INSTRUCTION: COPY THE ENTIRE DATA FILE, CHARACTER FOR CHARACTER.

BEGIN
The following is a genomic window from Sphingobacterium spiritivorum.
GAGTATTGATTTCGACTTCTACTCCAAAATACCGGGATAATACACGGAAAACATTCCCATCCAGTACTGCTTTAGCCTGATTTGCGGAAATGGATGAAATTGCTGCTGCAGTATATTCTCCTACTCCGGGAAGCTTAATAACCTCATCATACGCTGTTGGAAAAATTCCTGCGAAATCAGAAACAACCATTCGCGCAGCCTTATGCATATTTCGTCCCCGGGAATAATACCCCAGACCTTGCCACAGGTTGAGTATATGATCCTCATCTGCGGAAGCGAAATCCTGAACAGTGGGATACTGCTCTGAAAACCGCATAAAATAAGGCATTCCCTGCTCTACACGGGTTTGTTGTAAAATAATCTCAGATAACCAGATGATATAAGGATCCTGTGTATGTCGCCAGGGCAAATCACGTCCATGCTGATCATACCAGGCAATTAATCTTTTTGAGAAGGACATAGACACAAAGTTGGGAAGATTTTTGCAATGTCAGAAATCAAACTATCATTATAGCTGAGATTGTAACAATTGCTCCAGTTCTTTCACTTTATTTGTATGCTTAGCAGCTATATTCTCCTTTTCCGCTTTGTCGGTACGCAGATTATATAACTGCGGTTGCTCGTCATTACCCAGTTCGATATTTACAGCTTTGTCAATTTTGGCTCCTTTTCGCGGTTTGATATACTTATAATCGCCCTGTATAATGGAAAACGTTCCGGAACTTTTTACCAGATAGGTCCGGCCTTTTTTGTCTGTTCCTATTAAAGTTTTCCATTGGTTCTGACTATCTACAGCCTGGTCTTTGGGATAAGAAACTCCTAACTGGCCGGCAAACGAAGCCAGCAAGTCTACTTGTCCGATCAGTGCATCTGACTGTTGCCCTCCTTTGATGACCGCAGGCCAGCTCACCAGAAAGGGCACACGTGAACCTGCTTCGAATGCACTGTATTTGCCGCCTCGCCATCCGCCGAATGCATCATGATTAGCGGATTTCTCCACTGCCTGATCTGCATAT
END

The following is a genomic window from Sphingobacterium spiritivorum.
GAGTATTGATTTCGACTTCTACTCCAAAATACCGGGATAATACACGGAAAACATTCCCATCCAGTACTGCTTTAGCCTGATTTGCGGAAATGGATGAAATTGCTGCTGCAGTATATTCTCCTACTCCGGGAAGCTTAATAACCTCATCATACGCTGTTGGAAAAATTCCTGCGAAATCAGAAACAACCATTCGCGCAGCCTTATGCATATTTCGTCCCCGGGAATAATACCCCAGACCTTGCCACAGGTTGAGTATATGATCCTCATCTGCGGAAGCGAAATCCTGAACAGTGGGATACTGCTCTGAAAACCGCATAAAATAAGGCATTCCCTGCTCTACACGGGTTTGTTGTAAAATAATCTCAGATAACCAGATGATATAAGGATCCTGTGTATGTCGCCAGGGCAAATCACGTCCATGCTGATCATACCAGGCAATTAATCTTTTTGAGAAGGACATAGACACAAAGTTGGGAAGATTTTTGCAATGTCAGAAATCAAACTATCATTATAGCTGAGATTGTAACAATTGCTCCAGTTCTTTCACTTTATTTGTATGCTTAGCAGCTATATTCTCCTTTTCCGCTTTGTCGGTACGCAGATTATATAACTGCGGTTGCTCGTCATTACCCAGTTCGATATTTACAGCTTTGTCAATTTTGGCTCCTTTTCGCGGTTTGATATACTTATAATCGCCCTGTATAATGGAAAACGTTCCGGAACTTTTTACCAGATAGGTCCGGCCTTTTTTGTCTGTTCCTATTAAAGTTTTCCATTGGTTCTGACTATCTACAGCCTGGTCTTTGGGATAAGAAACTCCTAACTGGCCGGCAAACGAAGCCAGCAAGTCTACTTGTCCGATCAGTGCATCTGACTGTTGCCCTCCTTTGATGACCGCAGGCCAGCTCACCAGAAAGGGCACACGTGAACCTGCTTCGAATGCACTGTATTTGCCGCCTCGCCATCCGCCGAATGCATCATGATTAGCGGATTTCTCCACTGCCTGATCTGCATAT